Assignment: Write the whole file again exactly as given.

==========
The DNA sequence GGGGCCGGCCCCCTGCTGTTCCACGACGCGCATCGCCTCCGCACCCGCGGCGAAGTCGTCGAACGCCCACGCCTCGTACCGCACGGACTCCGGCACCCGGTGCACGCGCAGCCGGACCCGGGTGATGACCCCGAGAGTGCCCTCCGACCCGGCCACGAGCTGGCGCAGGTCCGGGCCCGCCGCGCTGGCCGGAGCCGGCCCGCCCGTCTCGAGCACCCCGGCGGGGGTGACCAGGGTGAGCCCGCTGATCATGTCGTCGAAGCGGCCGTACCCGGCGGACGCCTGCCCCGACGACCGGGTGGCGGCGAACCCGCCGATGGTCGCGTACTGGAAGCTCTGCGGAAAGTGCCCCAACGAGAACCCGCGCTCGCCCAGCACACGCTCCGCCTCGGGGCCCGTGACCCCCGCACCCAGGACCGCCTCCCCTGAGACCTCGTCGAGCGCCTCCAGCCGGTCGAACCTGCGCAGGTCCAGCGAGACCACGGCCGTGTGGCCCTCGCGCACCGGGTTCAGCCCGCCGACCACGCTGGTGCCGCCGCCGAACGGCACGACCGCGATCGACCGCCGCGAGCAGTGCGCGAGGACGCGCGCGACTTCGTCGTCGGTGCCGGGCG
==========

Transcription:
The DNA sequence GGGGCCGGCCCCCTGCTGTTCCACGACGCGCATCGCCTCCGCACCCGCGGCGAAGTCGTCGAACGCCCACGCCTCGTACCGCACGGACTCCGGCACCCGGTGCACGCGCAGCCGGACCCGGGTGATGACCCCGAGAGTGCCCTCCGACCCGGCCACGAGCTGGCGCAGGTCCGGGCCCGCCGCGCTGGCCGGAGCCGGCCCGCCCGTCTCGAGCACCCCGGCGGGGGTGACCAGGGTGAGCCCGCTGATCATGTCGTCGAAGCGGCCGTACCCGGCGGACGCCTGCCCCGACGACCGGGTGGCGGCGAACCCGCCGATGGTCGCGTACTGGAAGCTCTGCGGAAAGTGCCCCAACGAGAACCCGCGCTCGCCCAGCACACGCTCCGCCTCGGGGCCCGTGACCCCCGCACCCAGGACCGCCTCCCCTGAGACCTCGTCGAGCGCCTCCAGCCGGTCGAACCTGCGCAGGTCCAGCGAGACCACGGCCGTGTGGCCCTCGCGCACCGGGTTCAGCCCGCCGACCACGCTGGTGCCGCCGCCGAACGGCACGACCGCGATCGACCGCCGCGAGCAGTGCGCGAGGACGCGCGCGACTTCGTCGTCGGTGCCGGGCG